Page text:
Reprise Records: 9-46487-2
(Style - Celtic/New Age)
First, let me preface this review by saying that I am a fan of both Celtic music and especially Mike Oldfield. Yes, he's the same guy who did Tubular Bells, or (for those less erudite) the theme from The Exorcist, about 25 years ago. He has produced far greater works since then, and this is among them. Mr. Oldfield had always had occasion to slip into musical passages that were obviously inspired by the folk music of his nation, and the Celtic nations on its periphery.
With this album, he finally dives in with both feet, and the result is as purely spiritual and cathartic as one could hope for. These aren't the silly drinking songs or jigs that have their own revered place in the Celtic catalog. These are pieces of music that live up to the album's name; pieces that carry you away to misty islands, or cold, treeless hills wrapped in clouds and history. It is a journey of introspection, and I could not help but cry tears of both sadness and joy when I listened to it for the second time. To have a combination of two things that I love come together so beautifully was an evocative and emotional experience. Half the pieces on the album are traditional songs that have been arranged by Mr. Oldfield. The other five, with one exception, are original. All these works, however, adhere to the style and spirit of the title, and there is no gap between the old and the new. His impressive list of guest musicians includes two members of the Chieftains, Sean Keane and Matt Molloy, along with The London Symphony Orchestra, Noel Eccles, Highland Pipers and numerous others. They all seem to work very well together. Whenever I hear the sound of the pipes coming to me as though from distant woods, I desperately want to follow. This music makes me want to go and never return.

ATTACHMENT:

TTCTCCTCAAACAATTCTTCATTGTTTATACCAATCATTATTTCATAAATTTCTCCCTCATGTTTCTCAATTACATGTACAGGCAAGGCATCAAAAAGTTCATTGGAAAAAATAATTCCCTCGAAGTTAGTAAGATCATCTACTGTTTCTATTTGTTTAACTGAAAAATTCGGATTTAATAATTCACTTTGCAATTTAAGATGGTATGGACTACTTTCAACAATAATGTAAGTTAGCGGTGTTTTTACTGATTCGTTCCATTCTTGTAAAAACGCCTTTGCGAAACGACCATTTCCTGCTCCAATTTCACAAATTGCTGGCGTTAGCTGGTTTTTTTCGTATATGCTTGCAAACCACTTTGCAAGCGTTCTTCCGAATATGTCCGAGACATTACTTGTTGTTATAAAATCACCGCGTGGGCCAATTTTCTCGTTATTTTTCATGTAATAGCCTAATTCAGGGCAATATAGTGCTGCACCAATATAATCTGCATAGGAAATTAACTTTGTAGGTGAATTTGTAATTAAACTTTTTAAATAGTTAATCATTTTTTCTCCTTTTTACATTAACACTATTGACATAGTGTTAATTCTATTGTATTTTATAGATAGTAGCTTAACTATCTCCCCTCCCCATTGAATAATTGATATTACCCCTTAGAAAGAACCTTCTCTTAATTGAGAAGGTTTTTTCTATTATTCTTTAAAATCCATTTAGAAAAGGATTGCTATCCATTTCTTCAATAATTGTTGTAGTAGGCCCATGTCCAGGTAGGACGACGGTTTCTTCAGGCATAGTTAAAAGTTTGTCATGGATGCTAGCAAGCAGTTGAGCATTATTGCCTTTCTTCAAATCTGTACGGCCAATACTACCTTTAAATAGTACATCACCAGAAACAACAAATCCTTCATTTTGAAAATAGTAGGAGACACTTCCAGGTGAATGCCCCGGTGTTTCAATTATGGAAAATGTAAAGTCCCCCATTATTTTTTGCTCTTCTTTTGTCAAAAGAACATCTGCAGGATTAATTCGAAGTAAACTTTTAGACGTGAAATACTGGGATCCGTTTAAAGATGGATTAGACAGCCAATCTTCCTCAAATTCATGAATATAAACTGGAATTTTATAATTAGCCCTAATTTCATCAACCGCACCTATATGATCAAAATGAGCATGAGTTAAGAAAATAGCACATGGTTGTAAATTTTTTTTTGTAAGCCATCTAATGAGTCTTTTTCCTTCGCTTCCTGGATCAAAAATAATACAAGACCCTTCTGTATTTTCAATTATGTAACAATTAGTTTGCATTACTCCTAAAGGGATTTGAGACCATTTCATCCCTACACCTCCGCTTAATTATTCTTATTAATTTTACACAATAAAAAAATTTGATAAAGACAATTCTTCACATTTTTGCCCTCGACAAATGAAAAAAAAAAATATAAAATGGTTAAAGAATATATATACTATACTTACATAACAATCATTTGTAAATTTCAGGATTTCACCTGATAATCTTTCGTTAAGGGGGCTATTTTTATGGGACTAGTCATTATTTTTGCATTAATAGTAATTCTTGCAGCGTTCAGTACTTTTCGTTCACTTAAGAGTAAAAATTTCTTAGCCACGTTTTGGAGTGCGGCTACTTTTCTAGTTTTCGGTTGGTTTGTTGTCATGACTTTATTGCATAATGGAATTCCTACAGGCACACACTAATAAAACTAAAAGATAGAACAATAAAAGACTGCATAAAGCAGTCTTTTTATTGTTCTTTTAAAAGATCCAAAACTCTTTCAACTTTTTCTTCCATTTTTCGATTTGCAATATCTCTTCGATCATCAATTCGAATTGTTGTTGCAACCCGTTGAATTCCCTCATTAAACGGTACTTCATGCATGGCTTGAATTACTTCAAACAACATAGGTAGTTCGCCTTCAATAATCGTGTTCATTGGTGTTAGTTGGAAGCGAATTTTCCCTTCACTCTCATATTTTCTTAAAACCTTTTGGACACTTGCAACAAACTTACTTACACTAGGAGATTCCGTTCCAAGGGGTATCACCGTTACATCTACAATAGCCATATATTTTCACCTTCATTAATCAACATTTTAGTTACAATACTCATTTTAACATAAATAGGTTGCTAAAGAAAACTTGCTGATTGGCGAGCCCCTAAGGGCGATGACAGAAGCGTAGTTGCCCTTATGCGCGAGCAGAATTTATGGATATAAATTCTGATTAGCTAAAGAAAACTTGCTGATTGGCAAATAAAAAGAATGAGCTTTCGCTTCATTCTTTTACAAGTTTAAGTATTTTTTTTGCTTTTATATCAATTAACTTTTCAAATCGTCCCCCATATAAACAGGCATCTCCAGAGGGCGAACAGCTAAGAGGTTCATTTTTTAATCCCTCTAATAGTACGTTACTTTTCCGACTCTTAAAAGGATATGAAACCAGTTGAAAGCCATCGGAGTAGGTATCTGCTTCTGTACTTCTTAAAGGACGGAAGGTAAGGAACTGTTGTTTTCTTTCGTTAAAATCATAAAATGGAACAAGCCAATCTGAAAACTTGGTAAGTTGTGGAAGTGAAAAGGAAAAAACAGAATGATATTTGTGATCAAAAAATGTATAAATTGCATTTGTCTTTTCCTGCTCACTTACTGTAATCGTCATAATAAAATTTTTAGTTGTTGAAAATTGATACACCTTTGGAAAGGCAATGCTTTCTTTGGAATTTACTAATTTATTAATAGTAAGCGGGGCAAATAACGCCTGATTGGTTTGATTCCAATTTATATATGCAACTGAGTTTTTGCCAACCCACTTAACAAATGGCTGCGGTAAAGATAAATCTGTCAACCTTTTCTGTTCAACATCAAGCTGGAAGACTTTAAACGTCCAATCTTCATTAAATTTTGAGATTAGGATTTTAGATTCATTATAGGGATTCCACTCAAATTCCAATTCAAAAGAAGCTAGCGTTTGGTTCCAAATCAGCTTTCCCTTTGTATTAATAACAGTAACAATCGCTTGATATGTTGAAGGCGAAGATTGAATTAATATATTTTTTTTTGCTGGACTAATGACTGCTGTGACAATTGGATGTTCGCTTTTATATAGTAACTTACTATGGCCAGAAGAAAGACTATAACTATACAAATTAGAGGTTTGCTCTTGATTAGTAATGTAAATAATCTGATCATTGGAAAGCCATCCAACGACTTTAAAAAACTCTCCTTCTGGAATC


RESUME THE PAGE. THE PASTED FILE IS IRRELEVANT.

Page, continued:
Mike Oldfield Tubular.net